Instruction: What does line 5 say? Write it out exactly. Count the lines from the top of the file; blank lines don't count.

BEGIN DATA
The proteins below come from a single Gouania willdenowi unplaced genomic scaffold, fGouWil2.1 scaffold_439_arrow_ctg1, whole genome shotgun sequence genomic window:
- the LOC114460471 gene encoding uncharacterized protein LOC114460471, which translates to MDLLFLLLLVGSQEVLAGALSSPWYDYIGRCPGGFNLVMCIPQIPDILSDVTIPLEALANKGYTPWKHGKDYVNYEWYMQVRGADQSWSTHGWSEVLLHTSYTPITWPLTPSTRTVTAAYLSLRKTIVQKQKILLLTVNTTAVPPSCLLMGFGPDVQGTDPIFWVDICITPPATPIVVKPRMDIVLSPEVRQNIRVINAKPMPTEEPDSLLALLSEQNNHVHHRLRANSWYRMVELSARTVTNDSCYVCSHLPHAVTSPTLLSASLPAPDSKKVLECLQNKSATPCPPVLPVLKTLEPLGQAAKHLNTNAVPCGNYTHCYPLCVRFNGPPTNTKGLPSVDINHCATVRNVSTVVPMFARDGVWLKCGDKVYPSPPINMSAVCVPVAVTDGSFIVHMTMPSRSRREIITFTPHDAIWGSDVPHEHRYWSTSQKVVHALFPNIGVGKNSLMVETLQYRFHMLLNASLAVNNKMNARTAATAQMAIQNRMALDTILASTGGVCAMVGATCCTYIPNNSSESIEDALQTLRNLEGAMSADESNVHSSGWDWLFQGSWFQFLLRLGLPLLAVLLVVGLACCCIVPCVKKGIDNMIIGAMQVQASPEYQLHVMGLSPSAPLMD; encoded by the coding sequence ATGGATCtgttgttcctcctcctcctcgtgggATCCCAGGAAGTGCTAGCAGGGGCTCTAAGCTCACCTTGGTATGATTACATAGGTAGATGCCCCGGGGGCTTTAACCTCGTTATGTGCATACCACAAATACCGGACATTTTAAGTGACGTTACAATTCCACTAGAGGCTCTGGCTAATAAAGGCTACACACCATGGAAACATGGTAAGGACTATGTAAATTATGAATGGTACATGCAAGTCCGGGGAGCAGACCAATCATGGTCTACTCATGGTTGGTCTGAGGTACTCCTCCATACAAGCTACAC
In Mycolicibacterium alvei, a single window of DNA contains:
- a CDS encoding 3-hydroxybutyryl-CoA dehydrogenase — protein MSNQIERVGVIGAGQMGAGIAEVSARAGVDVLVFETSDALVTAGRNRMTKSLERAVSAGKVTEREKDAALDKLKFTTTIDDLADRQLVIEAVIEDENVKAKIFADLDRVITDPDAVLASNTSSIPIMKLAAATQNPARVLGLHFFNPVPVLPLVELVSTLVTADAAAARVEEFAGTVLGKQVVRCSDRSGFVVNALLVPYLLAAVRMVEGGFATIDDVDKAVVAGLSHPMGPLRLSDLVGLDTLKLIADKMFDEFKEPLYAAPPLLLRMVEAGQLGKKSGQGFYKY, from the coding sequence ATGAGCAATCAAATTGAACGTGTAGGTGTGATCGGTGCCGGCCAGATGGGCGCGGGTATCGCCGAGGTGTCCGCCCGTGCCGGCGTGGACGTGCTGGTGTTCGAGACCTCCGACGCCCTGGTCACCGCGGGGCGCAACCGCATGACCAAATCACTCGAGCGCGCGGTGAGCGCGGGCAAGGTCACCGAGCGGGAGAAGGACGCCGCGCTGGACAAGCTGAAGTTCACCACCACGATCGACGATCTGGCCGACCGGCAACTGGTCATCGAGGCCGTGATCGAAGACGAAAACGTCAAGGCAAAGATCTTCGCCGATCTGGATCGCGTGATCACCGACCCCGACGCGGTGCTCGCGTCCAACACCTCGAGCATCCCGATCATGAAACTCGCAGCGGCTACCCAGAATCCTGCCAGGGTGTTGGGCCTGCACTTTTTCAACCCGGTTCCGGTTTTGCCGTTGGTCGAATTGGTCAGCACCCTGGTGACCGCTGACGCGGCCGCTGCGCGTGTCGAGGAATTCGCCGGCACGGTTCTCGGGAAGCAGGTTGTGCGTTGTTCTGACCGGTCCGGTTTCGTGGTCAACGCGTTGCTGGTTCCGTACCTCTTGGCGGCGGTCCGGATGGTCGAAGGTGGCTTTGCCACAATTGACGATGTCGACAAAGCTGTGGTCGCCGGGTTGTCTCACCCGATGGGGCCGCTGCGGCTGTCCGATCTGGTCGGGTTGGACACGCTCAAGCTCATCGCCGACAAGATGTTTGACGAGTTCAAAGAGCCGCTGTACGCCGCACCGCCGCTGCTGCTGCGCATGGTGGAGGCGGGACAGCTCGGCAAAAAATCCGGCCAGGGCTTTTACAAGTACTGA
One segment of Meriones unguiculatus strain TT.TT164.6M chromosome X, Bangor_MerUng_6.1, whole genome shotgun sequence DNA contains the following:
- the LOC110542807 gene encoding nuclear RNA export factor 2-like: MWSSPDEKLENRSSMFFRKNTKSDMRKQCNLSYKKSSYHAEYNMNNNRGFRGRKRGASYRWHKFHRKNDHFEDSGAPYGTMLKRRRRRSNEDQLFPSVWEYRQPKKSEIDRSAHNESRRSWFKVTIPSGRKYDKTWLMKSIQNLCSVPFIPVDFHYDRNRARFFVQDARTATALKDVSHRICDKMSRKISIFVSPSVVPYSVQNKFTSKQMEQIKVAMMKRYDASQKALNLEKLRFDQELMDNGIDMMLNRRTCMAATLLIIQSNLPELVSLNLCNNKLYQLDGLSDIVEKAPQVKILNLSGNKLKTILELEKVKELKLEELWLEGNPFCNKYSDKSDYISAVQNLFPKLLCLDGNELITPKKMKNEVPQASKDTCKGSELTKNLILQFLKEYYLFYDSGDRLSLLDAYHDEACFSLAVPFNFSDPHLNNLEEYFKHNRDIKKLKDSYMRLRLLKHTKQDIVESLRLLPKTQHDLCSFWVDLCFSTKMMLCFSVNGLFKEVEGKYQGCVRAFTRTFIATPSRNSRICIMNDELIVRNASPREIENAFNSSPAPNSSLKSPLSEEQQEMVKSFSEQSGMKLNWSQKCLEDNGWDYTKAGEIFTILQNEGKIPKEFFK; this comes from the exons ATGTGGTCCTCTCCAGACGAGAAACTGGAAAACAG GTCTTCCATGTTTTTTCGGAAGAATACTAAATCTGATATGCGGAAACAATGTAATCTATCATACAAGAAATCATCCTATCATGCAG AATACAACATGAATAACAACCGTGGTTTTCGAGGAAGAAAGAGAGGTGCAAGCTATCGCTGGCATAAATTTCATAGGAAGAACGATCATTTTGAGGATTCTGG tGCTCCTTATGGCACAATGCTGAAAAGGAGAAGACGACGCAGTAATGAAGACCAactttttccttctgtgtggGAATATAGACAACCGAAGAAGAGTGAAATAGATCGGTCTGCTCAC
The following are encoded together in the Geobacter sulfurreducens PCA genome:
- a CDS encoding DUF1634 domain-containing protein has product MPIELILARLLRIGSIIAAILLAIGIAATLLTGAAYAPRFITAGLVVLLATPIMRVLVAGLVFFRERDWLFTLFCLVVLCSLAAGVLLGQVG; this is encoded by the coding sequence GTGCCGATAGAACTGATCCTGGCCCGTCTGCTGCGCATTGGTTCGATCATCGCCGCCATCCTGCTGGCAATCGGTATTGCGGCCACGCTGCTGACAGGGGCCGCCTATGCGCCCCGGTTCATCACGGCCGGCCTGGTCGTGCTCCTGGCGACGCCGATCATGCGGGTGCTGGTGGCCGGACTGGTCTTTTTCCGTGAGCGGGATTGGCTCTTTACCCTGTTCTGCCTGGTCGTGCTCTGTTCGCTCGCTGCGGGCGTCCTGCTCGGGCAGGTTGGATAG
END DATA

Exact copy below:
One segment of Meriones unguiculatus strain TT.TT164.6M chromosome X, Bangor_MerUng_6.1, whole genome shotgun sequence DNA contains the following: